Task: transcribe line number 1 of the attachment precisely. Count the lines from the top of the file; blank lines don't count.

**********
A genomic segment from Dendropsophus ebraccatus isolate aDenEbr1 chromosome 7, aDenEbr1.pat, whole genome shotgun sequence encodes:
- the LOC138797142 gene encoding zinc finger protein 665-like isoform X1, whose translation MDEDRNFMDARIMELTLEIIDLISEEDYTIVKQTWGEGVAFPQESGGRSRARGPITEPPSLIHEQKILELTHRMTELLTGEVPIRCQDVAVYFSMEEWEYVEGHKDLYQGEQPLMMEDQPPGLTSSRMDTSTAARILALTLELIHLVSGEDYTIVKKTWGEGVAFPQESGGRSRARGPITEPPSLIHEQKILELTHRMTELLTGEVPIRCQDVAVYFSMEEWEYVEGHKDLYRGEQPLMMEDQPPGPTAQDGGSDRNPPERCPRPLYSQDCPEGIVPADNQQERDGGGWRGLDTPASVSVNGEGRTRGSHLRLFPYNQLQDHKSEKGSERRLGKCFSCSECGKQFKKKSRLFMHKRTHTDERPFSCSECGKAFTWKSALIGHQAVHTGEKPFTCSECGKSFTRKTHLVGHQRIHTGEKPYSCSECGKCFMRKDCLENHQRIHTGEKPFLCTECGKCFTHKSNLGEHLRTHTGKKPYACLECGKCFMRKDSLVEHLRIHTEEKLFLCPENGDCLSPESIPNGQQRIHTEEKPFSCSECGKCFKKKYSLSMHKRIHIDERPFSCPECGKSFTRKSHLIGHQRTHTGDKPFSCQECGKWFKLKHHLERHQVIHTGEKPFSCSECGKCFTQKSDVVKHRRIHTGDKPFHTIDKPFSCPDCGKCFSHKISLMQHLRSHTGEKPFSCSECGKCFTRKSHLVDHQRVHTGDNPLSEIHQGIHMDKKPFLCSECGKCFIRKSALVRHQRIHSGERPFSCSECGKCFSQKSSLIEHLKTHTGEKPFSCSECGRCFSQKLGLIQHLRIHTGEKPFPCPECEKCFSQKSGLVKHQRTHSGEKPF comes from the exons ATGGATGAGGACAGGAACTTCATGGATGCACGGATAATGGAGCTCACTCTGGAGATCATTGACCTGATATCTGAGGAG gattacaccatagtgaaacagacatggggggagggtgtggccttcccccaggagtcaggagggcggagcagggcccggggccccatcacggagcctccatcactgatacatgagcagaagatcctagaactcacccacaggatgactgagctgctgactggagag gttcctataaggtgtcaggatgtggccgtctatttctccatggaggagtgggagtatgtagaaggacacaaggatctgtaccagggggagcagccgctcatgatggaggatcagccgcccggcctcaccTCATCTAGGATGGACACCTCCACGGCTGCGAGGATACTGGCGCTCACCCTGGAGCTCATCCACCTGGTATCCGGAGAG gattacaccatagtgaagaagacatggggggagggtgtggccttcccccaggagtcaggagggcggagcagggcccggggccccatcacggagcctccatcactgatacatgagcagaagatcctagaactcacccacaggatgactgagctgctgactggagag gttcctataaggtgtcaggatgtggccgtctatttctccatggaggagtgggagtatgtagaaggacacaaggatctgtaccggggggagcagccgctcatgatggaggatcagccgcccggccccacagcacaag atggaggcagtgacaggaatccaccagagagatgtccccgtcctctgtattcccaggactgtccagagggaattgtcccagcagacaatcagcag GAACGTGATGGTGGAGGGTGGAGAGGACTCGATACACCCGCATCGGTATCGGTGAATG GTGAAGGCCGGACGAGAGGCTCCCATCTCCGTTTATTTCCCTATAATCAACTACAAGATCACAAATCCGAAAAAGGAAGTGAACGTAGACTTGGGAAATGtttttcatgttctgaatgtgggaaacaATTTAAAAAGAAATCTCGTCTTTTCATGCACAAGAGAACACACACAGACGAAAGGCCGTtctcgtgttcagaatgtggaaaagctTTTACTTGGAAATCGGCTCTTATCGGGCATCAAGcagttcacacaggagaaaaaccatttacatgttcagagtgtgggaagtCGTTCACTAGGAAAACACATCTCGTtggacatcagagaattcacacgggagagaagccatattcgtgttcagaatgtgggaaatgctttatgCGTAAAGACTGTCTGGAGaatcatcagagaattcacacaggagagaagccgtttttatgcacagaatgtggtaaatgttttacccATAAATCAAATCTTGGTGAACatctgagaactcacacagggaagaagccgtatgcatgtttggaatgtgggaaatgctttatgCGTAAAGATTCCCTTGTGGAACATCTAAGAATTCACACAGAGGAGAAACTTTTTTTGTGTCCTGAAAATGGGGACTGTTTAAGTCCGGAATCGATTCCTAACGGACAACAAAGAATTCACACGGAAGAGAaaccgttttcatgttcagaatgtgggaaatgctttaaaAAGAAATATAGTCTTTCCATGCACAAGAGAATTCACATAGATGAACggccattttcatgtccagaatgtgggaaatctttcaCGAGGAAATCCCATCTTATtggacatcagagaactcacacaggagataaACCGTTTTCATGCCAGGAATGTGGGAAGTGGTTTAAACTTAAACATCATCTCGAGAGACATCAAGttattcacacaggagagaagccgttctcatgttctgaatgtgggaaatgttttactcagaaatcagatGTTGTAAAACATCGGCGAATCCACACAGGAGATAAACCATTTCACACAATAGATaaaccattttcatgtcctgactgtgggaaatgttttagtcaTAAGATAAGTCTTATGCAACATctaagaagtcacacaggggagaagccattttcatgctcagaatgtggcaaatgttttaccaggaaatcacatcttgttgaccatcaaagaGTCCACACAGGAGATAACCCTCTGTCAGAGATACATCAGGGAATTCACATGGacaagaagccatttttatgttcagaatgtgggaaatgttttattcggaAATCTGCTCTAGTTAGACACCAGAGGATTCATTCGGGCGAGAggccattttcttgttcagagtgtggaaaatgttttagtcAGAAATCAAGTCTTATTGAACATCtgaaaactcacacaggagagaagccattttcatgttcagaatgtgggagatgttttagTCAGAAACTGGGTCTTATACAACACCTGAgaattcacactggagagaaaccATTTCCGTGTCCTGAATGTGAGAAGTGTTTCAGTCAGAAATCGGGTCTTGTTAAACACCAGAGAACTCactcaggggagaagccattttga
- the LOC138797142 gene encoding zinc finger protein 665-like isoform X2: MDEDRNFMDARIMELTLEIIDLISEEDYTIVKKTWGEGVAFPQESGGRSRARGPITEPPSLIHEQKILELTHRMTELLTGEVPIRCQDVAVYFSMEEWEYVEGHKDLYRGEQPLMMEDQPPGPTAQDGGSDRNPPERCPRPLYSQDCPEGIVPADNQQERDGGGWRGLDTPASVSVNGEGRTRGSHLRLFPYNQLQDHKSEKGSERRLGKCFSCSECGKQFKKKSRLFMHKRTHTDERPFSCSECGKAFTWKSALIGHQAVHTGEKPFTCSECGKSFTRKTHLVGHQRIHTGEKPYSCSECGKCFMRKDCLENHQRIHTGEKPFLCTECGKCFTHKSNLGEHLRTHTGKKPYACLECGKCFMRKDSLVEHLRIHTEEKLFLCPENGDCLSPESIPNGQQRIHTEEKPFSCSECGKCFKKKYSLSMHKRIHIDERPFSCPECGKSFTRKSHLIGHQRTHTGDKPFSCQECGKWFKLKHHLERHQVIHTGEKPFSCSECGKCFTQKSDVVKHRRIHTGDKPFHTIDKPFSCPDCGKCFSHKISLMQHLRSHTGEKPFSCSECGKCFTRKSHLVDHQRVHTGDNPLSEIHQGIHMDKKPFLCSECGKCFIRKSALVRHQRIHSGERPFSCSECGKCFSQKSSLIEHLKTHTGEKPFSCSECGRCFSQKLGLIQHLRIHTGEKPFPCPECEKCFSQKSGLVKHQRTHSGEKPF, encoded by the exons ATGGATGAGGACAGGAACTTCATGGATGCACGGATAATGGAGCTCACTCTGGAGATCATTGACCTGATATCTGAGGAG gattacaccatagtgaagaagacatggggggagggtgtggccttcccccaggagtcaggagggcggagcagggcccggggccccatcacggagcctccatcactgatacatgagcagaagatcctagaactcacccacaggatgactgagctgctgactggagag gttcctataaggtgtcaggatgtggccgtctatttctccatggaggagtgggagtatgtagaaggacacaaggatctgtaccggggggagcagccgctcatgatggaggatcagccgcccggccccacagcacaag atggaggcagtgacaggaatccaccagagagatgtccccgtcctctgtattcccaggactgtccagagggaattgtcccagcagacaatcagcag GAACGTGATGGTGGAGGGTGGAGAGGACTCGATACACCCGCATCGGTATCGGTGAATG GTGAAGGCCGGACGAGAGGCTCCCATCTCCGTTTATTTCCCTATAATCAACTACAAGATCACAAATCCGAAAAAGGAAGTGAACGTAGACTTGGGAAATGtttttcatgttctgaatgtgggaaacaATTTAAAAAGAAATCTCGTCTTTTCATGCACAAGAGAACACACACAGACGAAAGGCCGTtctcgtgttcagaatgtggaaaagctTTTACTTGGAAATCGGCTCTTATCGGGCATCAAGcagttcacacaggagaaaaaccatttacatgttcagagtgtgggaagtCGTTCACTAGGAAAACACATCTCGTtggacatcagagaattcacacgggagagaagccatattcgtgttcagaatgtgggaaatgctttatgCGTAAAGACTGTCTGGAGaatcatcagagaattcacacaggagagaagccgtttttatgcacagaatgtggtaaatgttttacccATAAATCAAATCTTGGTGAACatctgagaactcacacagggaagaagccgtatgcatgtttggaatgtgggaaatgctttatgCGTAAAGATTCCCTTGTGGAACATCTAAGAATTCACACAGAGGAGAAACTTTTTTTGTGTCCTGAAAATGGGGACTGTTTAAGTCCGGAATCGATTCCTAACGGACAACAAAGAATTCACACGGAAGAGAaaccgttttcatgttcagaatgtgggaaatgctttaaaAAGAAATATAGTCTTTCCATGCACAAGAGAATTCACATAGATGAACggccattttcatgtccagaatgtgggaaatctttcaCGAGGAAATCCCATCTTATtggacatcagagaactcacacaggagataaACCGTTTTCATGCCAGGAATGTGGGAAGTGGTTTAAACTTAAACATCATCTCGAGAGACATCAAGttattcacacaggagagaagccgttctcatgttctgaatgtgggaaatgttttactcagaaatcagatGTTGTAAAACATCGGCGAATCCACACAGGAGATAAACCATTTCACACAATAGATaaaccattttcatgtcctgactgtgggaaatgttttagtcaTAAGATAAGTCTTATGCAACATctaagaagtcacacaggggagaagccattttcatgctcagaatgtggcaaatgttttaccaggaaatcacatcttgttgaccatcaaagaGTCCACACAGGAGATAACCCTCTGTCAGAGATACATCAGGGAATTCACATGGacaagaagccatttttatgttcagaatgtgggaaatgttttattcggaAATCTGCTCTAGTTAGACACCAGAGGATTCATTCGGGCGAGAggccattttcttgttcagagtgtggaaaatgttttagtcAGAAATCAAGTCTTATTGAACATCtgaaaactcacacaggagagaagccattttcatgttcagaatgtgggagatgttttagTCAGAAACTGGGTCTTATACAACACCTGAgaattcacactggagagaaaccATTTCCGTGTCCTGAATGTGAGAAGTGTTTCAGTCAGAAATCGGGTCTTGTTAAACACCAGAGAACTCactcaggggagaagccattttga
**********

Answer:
A genomic segment from Dendropsophus ebraccatus isolate aDenEbr1 chromosome 7, aDenEbr1.pat, whole genome shotgun sequence encodes: